# Project Euler 27 - Quadratic Primes

Project Euler problem 27

I decided to try simple brute force, and it worked surprisingly quickly. How can this be optimized?

"""Considering quadratics of the form:
n^2 + an + b, where |a| < 1000 and |b| < 1000
Find the product of the coefficients, a and b,
for the quadratic expression that produces
the maximum number of primes for
consecutive values of n,
starting with n = 0."""

from timeit import default_timer as timer
import math
start = timer()

def isPrime(k): # checks if a number is prime
if k < 2: return False
elif k == 2: return True
elif k % 2 == 0: return False
else:
for x in range(3, int(math.sqrt(k)+1), 2):
if k % x == 0: return False

return True

longest = [0, 0, 0] # length, a, b
for a in range((alim * -1) + 1, alim):
for b in range(2, blim):
if isPrime(b):
count = 0
n = 0
while isPrime((n**2) + (a*n) + b):
count += 1
n += 1

if count > longest:
longest = [count, a, b]

return longest

elapsed_time = (timer() - start) * 100 # s --> ms

print "Found %d and %d in %r ms." % (ans, ans, elapsed_time)


This is mostly quite good, but has some issues.

• The required answer to the Project Euler problem is not the values of $a$ and $b$, but their product. You could output that value rather than requiring another computation.

• Your prime test could be speeded up by first calculating a table of primes, then only checking for divisibility against that.

primes = [2, 3]

def extend_primes(upto):
"""Pre-extend the table of known primes"""
for candidate in range(primes[-1], upto + 1, 2):
if is_prime(candidate):
primes.append(candidate)

def is_prime(x):
"""Check whether "x" is a prime number"""
# Check for too small numbers
if x < primes:
return False
# Calculate the largest possible divisor
max = int(math.sqrt(x))
# First, check against known primes
for prime in primes:
if prime > max:
return True
if x % prime == 0:
return False
# Then, lazily extend the table of primes as far as necessary
for candidate in range(prime[-1], max + 1, 2):
if is_prime(candidate):
primes.append(candidate)
if x % candidate == 0:
return False
return True


Whether this actually improves performance would have to be properly benchmarked.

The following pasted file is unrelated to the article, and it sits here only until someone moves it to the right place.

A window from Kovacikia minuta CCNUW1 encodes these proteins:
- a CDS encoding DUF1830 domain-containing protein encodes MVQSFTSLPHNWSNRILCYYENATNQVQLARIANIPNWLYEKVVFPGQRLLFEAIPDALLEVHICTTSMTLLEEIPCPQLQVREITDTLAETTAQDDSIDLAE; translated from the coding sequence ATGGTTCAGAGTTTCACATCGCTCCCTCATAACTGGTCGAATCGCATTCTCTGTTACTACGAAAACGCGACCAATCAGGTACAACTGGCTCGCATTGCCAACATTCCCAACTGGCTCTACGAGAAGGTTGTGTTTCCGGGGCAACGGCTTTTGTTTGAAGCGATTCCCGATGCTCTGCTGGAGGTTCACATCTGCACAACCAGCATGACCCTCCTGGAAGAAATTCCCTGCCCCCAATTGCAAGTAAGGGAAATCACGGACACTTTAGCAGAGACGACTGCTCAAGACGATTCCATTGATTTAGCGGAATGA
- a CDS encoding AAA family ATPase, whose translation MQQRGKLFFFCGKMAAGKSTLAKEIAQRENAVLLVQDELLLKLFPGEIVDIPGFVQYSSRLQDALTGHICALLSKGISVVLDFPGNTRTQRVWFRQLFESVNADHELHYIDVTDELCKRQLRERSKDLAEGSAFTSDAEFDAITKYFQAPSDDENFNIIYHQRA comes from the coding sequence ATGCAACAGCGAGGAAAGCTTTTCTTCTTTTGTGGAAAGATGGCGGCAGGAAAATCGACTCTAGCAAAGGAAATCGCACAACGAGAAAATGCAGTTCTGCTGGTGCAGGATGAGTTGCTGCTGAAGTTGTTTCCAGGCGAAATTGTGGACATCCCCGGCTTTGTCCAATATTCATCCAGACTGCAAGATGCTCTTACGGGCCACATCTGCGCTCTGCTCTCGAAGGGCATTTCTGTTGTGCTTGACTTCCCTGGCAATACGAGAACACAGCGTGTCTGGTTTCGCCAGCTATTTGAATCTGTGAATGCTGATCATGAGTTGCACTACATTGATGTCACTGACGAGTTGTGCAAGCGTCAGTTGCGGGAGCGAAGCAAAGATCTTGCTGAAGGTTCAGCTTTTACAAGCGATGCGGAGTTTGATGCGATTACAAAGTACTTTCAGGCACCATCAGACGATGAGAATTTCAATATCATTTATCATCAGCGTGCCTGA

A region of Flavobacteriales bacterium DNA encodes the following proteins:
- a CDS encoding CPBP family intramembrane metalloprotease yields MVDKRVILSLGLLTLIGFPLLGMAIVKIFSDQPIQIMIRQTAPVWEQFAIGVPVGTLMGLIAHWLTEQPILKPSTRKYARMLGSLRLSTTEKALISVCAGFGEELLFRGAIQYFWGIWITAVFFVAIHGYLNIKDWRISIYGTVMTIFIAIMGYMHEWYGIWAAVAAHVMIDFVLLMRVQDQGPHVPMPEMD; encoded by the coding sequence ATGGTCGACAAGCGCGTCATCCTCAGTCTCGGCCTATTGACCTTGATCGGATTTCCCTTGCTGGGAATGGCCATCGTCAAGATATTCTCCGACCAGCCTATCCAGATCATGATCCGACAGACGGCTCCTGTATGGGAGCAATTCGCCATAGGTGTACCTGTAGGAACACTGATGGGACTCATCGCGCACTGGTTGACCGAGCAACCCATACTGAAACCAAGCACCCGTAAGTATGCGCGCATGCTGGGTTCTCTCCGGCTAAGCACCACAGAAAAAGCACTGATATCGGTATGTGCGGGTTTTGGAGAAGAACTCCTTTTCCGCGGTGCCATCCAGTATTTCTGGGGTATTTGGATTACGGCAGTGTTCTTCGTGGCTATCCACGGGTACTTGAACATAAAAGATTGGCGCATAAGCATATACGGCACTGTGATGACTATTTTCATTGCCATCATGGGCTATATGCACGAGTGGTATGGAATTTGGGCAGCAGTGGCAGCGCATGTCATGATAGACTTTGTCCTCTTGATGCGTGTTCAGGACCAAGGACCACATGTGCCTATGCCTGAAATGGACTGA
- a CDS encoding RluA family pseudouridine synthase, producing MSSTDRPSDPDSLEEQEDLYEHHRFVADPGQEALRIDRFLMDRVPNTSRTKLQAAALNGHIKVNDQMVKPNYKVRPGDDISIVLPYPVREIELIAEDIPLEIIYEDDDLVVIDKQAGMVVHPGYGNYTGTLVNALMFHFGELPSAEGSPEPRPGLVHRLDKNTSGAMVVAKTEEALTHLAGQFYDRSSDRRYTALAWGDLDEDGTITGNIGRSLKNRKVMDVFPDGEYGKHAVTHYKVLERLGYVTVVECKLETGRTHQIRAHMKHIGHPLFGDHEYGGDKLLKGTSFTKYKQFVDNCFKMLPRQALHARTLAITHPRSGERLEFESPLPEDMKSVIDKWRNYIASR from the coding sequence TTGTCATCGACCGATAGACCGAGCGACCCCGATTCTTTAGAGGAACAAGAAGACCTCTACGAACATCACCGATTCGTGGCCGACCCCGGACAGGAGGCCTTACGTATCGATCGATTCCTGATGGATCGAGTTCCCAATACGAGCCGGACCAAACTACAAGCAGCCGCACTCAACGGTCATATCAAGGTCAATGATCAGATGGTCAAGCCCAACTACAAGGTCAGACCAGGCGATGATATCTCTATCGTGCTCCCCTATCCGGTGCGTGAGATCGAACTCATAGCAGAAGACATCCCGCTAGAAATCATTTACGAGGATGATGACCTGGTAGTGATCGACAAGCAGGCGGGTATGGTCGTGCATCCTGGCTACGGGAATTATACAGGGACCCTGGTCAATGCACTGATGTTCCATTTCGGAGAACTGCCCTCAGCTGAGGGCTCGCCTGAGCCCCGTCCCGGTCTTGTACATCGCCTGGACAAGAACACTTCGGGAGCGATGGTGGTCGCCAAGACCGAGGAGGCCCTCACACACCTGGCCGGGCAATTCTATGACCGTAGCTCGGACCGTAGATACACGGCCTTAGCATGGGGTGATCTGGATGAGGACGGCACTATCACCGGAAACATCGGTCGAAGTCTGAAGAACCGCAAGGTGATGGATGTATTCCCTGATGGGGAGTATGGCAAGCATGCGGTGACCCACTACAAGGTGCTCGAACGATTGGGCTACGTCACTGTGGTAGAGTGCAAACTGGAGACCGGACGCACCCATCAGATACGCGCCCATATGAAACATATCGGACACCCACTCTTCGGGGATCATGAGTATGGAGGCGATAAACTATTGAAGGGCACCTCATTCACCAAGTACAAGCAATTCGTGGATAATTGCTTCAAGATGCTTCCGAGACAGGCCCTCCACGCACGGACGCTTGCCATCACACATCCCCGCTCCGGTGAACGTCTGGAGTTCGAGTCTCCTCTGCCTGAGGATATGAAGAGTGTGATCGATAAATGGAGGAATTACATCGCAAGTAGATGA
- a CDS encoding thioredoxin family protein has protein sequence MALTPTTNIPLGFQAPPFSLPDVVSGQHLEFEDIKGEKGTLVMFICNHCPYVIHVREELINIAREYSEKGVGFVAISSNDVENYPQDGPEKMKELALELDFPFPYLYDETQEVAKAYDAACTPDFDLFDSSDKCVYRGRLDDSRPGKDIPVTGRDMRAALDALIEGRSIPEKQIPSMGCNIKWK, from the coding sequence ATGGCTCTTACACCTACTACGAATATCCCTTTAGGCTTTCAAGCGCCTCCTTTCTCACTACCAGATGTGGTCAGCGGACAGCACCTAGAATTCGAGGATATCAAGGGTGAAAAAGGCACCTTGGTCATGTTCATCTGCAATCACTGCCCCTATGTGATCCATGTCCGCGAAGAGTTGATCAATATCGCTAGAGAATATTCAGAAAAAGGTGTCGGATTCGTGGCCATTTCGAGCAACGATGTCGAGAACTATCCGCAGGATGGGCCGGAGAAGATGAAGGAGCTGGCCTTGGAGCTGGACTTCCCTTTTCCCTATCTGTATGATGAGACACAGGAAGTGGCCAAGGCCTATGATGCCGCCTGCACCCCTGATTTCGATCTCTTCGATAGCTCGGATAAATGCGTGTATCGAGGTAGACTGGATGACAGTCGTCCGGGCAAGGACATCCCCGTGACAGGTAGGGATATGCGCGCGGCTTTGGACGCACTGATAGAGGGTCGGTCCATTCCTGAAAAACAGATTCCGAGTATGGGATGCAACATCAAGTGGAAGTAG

• Your longest is an list. Instead, you probably wanted to use a tuple:

longest = (0, 0, 0)
...
if count > longest:
longest = (count, a, b)
...


What is the difference? A list is a variable-length data structure where all entries should have the same type. In C, the rough equivalent would be an array. A tuple is a fixed-size data structure where each entry can have a different type. The C equivalent would be a struct.

However, I think it would be actually better to use named variables instead of indices:

longest_count = 0
longest_a = None
longest_b = None
...
if count > longest_count
longest_count = count
longest_a = a
longest_b = b
...
return longest_a, longest_b
...


This is longer, but more readable.

• Your code takes some nice shortcuts but fails to explain why you can take these shortcuts.

For example, you only test a $b$ if it's a prime. This follows from the $n = 0$ case where the expression can be reduced to $b$, which therefore has to be prime. This also allowed you to narrow the search space from $(-1000, 1000)$ to $[2, 1000)$. Just mention this in a comment instead of implying it.

If we pre-calculate a prime table, we could also iterate through those known primes instead of testing each number again and again:

extend_primes(blim)
for b in primes:
if b >= blim:
break
...

• Your n and count variables are absolutely equivalent. Keep n, discard count.

• Stylistic issues:

• Variables and functions etc. should use snake_case, not camelCase or some quiteunreadablemess. If possible, they should consist of proper words rather than abbreviations, except for very common abbreviations like maximum as max.

• alima_lim or a_max
• isPrimeis_prime
• longestPrimeQuadraticlongest_prime_quadratic (although this name doesn't convey very well what this function is doing)
• ansanswer, but returning a tuple and destructuring this is probably cleaner.
• Don't use one-line conditionals like if k < 2: return False. Instead, use all the space you need to make it as readable as possible:

if k < 2:
return True

• Put spaces around binary operators. math.sqrt(k)+1 becomes math.sqrt(k) + 1

• alim * -1 would usually be written with an unary minus: -alim.

@amon sums up all the points pretty well. Adding on that, a possible optimization would be to check if (a+b) is even after already checking if b is prime. This can be justified by the fact that at n = 1 the equation becomes:

12 + a(1) +b

which is:

a+b+1

Thus for a+b+1 to be a prime, a+b has to certainly be even, or in other words, also check if:

if a+b % 2 == 0:


Another optimization would be to store the last highest found value of n for a set of values of a and b. :

if count > longest:
longest = [count, a, b]
max_solution = n-1


Now on the next test case values of a and b you could first check if the equation gives out a prime value for n = max_solution intead of starting from n = 0.